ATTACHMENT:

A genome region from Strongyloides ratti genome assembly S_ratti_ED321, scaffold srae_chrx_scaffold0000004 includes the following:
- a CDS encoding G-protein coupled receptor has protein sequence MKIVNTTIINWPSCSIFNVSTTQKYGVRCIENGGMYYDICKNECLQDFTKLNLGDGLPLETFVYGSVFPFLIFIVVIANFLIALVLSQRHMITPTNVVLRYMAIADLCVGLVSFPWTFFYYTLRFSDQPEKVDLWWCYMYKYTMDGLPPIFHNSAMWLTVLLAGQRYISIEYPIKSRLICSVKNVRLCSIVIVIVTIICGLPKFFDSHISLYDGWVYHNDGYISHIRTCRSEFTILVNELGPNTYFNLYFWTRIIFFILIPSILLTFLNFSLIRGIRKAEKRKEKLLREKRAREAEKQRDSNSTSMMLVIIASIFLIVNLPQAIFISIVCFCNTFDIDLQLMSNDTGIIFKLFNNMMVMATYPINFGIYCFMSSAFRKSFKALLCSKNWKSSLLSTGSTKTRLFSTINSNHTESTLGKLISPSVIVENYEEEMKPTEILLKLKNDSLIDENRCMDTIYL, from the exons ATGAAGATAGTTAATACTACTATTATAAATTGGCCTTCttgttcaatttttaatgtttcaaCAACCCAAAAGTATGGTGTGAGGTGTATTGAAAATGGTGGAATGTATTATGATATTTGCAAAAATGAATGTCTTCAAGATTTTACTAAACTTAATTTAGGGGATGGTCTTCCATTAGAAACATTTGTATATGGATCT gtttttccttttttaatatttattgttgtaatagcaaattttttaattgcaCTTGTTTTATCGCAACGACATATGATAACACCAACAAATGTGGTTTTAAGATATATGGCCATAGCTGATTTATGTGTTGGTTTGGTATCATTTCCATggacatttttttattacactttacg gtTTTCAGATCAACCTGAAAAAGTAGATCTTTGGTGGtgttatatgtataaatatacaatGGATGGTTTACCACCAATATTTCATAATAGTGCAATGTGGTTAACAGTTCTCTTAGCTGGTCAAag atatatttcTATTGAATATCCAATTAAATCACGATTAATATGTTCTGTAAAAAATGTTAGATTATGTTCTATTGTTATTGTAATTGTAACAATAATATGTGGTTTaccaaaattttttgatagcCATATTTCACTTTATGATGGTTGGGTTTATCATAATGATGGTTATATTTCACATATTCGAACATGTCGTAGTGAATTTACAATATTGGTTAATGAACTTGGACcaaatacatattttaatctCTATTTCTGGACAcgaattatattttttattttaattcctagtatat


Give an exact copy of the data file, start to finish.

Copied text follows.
A genome region from Strongyloides ratti genome assembly S_ratti_ED321, scaffold srae_chrx_scaffold0000004 includes the following:
- a CDS encoding G-protein coupled receptor has protein sequence MKIVNTTIINWPSCSIFNVSTTQKYGVRCIENGGMYYDICKNECLQDFTKLNLGDGLPLETFVYGSVFPFLIFIVVIANFLIALVLSQRHMITPTNVVLRYMAIADLCVGLVSFPWTFFYYTLRFSDQPEKVDLWWCYMYKYTMDGLPPIFHNSAMWLTVLLAGQRYISIEYPIKSRLICSVKNVRLCSIVIVIVTIICGLPKFFDSHISLYDGWVYHNDGYISHIRTCRSEFTILVNELGPNTYFNLYFWTRIIFFILIPSILLTFLNFSLIRGIRKAEKRKEKLLREKRAREAEKQRDSNSTSMMLVIIASIFLIVNLPQAIFISIVCFCNTFDIDLQLMSNDTGIIFKLFNNMMVMATYPINFGIYCFMSSAFRKSFKALLCSKNWKSSLLSTGSTKTRLFSTINSNHTESTLGKLISPSVIVENYEEEMKPTEILLKLKNDSLIDENRCMDTIYL, from the exons ATGAAGATAGTTAATACTACTATTATAAATTGGCCTTCttgttcaatttttaatgtttcaaCAACCCAAAAGTATGGTGTGAGGTGTATTGAAAATGGTGGAATGTATTATGATATTTGCAAAAATGAATGTCTTCAAGATTTTACTAAACTTAATTTAGGGGATGGTCTTCCATTAGAAACATTTGTATATGGATCT gtttttccttttttaatatttattgttgtaatagcaaattttttaattgcaCTTGTTTTATCGCAACGACATATGATAACACCAACAAATGTGGTTTTAAGATATATGGCCATAGCTGATTTATGTGTTGGTTTGGTATCATTTCCATggacatttttttattacactttacg gtTTTCAGATCAACCTGAAAAAGTAGATCTTTGGTGGtgttatatgtataaatatacaatGGATGGTTTACCACCAATATTTCATAATAGTGCAATGTGGTTAACAGTTCTCTTAGCTGGTCAAag atatatttcTATTGAATATCCAATTAAATCACGATTAATATGTTCTGTAAAAAATGTTAGATTATGTTCTATTGTTATTGTAATTGTAACAATAATATGTGGTTTaccaaaattttttgatagcCATATTTCACTTTATGATGGTTGGGTTTATCATAATGATGGTTATATTTCACATATTCGAACATGTCGTAGTGAATTTACAATATTGGTTAATGAACTTGGACcaaatacatattttaatctCTATTTCTGGACAcgaattatattttttattttaattcctagtatat